188 Nations have reached an agreement to protect a third of the planet for nature by 2030 at the COP15 UN biodiversity summit in Montreal, Canada.
The agreement is of huge importance as our planet’s biodiversity is under great threat. One million plant and animal species are now threatened with extinction, many within decades. Currently, about 15% of earth’s land is protected and only about 7 or 8% of our oceans are somewhat protected through the establishment of .
Big step forward
The landmark deal aims to safeguard biodiversity and protect ecosystems such as rainforests and wetlands, as well as the rights of indigenous peoples. The agreement includes targets for maintaining, enhancing and restoring ecosystems, ensuring the “sustainable use” of biodiversity and protecting the rights of indigenous peoples. It also includes provisions for funding conservation efforts and ensuring that the benefits of resources from nature are shared fairly. It remains to be seen if this really is a landmark deal, but it is definitely a step forward.
Global Biodiversity Framework
The Global Biodiversity Framework (GBF) has four main goals to protect nature. These goals are:
- to prevent the extinction of threatened species caused by humans and to reduce the overall rate of species extinction by ten times by 2050;
- to use and manage biodiversity in a sustainable way so that the benefits that nature provides to people are recognized, preserved, and improved;
- to fairly share the benefits of using genetic resources and digital sequence information on genetic resources;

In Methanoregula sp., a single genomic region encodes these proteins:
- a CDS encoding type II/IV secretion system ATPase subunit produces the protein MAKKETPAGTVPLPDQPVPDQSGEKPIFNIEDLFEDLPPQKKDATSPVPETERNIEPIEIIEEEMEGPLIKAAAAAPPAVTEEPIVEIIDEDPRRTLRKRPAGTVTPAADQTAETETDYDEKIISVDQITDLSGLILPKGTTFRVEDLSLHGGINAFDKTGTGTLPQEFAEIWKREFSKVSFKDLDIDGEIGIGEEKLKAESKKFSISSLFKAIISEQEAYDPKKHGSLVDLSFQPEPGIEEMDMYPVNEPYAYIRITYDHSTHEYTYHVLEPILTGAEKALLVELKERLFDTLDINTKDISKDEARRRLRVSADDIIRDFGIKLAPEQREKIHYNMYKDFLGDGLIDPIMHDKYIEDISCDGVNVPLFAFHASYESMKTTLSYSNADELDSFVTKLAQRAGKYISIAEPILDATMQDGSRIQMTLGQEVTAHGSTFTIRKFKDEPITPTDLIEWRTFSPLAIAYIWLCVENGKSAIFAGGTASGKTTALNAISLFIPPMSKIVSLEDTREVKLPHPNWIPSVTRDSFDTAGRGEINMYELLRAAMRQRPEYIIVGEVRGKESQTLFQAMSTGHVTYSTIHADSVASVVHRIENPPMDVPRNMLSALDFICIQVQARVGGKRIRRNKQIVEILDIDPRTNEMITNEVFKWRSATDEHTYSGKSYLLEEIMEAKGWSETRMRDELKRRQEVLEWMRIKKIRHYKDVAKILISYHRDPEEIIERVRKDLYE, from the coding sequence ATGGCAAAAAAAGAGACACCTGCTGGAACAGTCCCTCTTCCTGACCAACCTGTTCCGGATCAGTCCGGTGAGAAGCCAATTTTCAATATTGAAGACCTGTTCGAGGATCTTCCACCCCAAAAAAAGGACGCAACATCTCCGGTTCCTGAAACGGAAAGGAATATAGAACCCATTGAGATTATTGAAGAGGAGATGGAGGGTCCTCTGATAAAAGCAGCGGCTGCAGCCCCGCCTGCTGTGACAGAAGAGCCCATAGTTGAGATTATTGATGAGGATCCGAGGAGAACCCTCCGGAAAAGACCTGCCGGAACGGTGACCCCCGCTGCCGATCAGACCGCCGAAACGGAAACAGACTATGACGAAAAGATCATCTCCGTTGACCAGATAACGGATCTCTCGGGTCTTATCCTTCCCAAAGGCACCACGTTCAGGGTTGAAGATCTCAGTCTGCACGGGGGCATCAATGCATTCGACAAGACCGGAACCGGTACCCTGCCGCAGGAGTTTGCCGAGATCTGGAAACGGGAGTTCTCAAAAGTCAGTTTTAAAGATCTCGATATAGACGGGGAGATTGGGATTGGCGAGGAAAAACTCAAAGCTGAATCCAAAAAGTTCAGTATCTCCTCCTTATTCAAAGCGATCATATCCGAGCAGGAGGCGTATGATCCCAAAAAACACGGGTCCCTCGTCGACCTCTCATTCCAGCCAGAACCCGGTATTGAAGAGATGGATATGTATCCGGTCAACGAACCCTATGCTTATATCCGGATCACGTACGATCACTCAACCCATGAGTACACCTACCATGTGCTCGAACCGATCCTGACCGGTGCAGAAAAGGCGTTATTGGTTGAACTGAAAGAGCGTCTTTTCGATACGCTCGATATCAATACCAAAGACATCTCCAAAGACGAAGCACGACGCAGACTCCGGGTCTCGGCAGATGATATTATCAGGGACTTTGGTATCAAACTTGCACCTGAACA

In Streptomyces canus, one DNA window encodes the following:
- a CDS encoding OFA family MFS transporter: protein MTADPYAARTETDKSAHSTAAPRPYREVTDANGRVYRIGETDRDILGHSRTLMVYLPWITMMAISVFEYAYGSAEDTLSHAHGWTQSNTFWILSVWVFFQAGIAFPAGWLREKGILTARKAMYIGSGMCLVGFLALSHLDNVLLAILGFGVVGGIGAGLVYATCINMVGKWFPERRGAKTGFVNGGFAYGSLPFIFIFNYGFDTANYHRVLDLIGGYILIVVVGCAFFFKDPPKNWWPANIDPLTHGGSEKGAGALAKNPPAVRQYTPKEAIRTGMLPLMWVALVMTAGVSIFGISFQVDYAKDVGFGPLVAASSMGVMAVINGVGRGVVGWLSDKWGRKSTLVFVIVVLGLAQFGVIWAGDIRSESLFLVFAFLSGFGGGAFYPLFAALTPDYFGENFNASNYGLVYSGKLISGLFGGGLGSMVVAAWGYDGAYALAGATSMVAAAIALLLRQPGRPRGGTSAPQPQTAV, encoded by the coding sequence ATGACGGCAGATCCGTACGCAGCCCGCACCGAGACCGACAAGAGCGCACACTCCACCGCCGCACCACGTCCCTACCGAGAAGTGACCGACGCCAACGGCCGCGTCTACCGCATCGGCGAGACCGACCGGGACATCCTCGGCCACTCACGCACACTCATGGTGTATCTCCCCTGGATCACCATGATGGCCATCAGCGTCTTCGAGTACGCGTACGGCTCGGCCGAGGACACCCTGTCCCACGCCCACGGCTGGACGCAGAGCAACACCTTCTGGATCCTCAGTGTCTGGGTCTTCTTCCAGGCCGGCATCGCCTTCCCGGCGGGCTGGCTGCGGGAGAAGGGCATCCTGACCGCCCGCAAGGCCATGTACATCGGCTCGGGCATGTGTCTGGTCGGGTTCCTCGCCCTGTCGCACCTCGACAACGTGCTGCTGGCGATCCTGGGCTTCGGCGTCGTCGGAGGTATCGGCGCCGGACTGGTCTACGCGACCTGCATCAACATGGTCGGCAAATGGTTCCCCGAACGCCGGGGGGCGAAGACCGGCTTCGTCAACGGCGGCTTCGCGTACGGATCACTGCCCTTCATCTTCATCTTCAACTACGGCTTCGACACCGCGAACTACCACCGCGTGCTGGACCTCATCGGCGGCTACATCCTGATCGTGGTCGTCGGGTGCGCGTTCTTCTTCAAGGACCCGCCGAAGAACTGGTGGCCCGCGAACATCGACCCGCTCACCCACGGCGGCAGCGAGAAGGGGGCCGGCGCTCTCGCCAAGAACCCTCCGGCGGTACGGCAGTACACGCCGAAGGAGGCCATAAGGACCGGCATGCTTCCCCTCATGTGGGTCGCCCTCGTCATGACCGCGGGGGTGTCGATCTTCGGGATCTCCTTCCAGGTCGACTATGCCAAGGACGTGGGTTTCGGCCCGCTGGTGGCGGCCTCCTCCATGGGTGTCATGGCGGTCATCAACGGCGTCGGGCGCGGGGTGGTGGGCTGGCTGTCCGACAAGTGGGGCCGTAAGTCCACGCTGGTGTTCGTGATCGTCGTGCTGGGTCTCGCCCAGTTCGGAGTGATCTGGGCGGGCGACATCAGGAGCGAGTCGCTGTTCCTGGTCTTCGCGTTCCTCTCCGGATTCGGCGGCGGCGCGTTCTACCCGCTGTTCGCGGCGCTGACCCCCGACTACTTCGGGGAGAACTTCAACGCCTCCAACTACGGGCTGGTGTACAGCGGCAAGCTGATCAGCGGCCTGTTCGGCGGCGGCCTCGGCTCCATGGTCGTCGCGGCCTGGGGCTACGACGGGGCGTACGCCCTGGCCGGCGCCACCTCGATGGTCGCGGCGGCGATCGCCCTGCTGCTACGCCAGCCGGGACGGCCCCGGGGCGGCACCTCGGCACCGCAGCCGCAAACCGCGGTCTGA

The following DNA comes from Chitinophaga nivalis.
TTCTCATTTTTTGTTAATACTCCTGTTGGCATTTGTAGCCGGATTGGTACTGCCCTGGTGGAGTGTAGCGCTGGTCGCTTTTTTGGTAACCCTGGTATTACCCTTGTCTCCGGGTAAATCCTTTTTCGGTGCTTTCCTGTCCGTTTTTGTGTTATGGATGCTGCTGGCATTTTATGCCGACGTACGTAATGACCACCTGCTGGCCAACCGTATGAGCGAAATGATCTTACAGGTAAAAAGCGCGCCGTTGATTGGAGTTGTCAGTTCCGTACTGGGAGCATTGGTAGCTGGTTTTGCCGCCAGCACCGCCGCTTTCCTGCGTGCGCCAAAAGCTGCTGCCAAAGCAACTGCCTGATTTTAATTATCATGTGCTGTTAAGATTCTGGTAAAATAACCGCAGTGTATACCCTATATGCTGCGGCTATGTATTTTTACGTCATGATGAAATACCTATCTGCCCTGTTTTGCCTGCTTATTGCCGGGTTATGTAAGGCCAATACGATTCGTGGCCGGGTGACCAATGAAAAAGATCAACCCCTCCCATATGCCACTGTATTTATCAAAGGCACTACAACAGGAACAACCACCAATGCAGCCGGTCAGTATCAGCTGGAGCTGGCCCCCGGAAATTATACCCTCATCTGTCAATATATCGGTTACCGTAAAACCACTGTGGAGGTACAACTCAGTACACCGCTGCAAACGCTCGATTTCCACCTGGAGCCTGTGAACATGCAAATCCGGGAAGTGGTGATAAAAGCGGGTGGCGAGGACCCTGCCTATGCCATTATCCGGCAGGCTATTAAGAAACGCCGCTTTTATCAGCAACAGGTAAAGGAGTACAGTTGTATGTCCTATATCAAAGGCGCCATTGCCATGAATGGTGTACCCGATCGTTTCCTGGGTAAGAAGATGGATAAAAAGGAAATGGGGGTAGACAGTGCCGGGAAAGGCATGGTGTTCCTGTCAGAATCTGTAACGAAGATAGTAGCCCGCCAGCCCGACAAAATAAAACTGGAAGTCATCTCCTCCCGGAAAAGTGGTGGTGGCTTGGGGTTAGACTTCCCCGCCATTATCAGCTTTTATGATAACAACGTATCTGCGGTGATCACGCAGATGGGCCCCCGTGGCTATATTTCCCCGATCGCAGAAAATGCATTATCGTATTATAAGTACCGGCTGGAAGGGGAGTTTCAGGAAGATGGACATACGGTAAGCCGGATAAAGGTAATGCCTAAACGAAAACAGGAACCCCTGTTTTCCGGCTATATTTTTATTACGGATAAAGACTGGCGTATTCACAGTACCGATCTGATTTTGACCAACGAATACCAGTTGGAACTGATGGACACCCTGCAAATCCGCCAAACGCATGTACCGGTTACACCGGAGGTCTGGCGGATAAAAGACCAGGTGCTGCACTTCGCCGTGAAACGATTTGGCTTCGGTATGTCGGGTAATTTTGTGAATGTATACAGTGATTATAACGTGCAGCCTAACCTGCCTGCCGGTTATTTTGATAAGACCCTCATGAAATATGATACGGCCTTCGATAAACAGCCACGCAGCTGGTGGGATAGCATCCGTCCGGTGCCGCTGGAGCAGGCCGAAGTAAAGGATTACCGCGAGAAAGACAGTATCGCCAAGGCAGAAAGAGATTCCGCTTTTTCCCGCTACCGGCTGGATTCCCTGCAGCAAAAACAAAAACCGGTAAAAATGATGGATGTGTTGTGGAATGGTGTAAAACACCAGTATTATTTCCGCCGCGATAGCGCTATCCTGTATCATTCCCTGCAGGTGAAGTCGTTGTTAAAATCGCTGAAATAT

- and to make sure that all Parties, especially Least Developed Countries and Small Island Developing States, have the necessary resources to implement the GBF.
The COP15 agreements represent a significant step forward in international efforts to conserve and protect biodiversity, but achieving the 30 by 30 target will require sustained political will and efforts by governments, civil society, and other stakeholders. It will also require adequate resources and support to ensure that conservation efforts are effective and sustainable.
To meet the goals of the COP15 agreements and protect at least 30% of the planet by 2030, nations will need to take a number of steps. Some of the key actions that may be necessary include:
- Developing and implementing national conservation plans that outline how the target will be achieved within each country’s borders.
- Identifying and designating protected areas, such as national parks, wilderness areas, and marine protected areas, and ensuring that they are adequately funded and managed.
- Implementing policies and practices that support the sustainable use of natural resources, such as regulating the extraction of minerals, timber, and oil, and promoting sustainable agriculture and forestry practices.
- Working with local communities and indigenous peoples to ensure that their rights are respected and that they are involved in decision-making processes related to conservation and natural resource management.
- Providing financial and technical assistance to developing countries to help them meet the 30 by 30 target and build capacity for conservation and natural resource management.
- Monitoring and evaluating progress towards the 30 by 30 target, and adapting strategies as needed to ensure that it is met.
How you can help today
And in the meantime, we give you ten things we can all do today to contribute positively to nature.
For more information, please check out the news section of the official UNEP Cop15 website.